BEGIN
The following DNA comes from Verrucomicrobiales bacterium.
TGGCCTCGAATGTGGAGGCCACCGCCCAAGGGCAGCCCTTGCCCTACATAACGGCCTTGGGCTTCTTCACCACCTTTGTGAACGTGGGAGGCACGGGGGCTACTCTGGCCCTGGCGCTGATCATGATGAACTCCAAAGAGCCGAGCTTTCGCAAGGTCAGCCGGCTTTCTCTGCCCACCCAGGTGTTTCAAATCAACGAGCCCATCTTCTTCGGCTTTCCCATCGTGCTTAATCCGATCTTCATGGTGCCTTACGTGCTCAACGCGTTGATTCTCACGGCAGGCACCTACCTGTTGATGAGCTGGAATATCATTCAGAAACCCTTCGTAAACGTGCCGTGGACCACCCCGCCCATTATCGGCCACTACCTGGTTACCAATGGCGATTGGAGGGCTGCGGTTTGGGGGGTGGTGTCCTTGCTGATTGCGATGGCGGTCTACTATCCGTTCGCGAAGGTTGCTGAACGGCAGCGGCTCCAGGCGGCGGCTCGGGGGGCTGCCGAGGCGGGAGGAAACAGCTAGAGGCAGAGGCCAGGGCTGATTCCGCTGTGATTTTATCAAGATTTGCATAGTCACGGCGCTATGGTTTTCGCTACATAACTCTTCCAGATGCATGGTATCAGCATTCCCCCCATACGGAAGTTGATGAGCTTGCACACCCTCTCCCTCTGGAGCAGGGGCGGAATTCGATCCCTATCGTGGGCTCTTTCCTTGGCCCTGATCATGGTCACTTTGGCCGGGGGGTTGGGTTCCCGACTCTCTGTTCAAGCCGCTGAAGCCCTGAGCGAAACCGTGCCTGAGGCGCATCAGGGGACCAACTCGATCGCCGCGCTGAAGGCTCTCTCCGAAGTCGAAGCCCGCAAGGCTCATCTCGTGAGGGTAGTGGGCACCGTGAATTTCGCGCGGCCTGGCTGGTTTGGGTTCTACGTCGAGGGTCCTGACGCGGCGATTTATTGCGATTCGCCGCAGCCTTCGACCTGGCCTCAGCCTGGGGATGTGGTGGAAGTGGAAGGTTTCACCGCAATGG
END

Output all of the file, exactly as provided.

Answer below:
The following DNA comes from Verrucomicrobiales bacterium.
TGGCCTCGAATGTGGAGGCCACCGCCCAAGGGCAGCCCTTGCCCTACATAACGGCCTTGGGCTTCTTCACCACCTTTGTGAACGTGGGAGGCACGGGGGCTACTCTGGCCCTGGCGCTGATCATGATGAACTCCAAAGAGCCGAGCTTTCGCAAGGTCAGCCGGCTTTCTCTGCCCACCCAGGTGTTTCAAATCAACGAGCCCATCTTCTTCGGCTTTCCCATCGTGCTTAATCCGATCTTCATGGTGCCTTACGTGCTCAACGCGTTGATTCTCACGGCAGGCACCTACCTGTTGATGAGCTGGAATATCATTCAGAAACCCTTCGTAAACGTGCCGTGGACCACCCCGCCCATTATCGGCCACTACCTGGTTACCAATGGCGATTGGAGGGCTGCGGTTTGGGGGGTGGTGTCCTTGCTGATTGCGATGGCGGTCTACTATCCGTTCGCGAAGGTTGCTGAACGGCAGCGGCTCCAGGCGGCGGCTCGGGGGGCTGCCGAGGCGGGAGGAAACAGCTAGAGGCAGAGGCCAGGGCTGATTCCGCTGTGATTTTATCAAGATTTGCATAGTCACGGCGCTATGGTTTTCGCTACATAACTCTTCCAGATGCATGGTATCAGCATTCCCCCCATACGGAAGTTGATGAGCTTGCACACCCTCTCCCTCTGGAGCAGGGGCGGAATTCGATCCCTATCGTGGGCTCTTTCCTTGGCCCTGATCATGGTCACTTTGGCCGGGGGGTTGGGTTCCCGACTCTCTGTTCAAGCCGCTGAAGCCCTGAGCGAAACCGTGCCTGAGGCGCATCAGGGGACCAACTCGATCGCCGCGCTGAAGGCTCTCTCCGAAGTCGAAGCCCGCAAGGCTCATCTCGTGAGGGTAGTGGGCACCGTGAATTTCGCGCGGCCTGGCTGGTTTGGGTTCTACGTCGAGGGTCCTGACGCGGCGATTTATTGCGATTCGCCGCAGCCTTCGACCTGGCCTCAGCCTGGGGATGTGGTGGAAGTGGAAGGTTTCACCGCAATGG